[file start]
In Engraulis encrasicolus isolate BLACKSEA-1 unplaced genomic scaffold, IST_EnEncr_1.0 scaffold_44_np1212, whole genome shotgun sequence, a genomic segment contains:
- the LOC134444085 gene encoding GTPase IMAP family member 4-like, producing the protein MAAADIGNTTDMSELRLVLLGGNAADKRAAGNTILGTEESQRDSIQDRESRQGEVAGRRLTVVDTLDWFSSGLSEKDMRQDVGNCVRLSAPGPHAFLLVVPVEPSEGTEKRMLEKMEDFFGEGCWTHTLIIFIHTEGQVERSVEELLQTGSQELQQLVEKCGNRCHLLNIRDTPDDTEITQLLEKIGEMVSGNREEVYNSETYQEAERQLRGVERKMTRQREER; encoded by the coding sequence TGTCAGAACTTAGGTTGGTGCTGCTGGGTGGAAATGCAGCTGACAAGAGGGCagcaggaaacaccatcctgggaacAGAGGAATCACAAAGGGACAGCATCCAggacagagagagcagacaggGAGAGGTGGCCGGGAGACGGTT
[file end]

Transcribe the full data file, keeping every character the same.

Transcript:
In Engraulis encrasicolus isolate BLACKSEA-1 unplaced genomic scaffold, IST_EnEncr_1.0 scaffold_44_np1212, whole genome shotgun sequence, a genomic segment contains:
- the LOC134444085 gene encoding GTPase IMAP family member 4-like, producing the protein MAAADIGNTTDMSELRLVLLGGNAADKRAAGNTILGTEESQRDSIQDRESRQGEVAGRRLTVVDTLDWFSSGLSEKDMRQDVGNCVRLSAPGPHAFLLVVPVEPSEGTEKRMLEKMEDFFGEGCWTHTLIIFIHTEGQVERSVEELLQTGSQELQQLVEKCGNRCHLLNIRDTPDDTEITQLLEKIGEMVSGNREEVYNSETYQEAERQLRGVERKMTRQREER; encoded by the coding sequence TGTCAGAACTTAGGTTGGTGCTGCTGGGTGGAAATGCAGCTGACAAGAGGGCagcaggaaacaccatcctgggaacAGAGGAATCACAAAGGGACAGCATCCAggacagagagagcagacaggGAGAGGTGGCCGGGAGACGGTT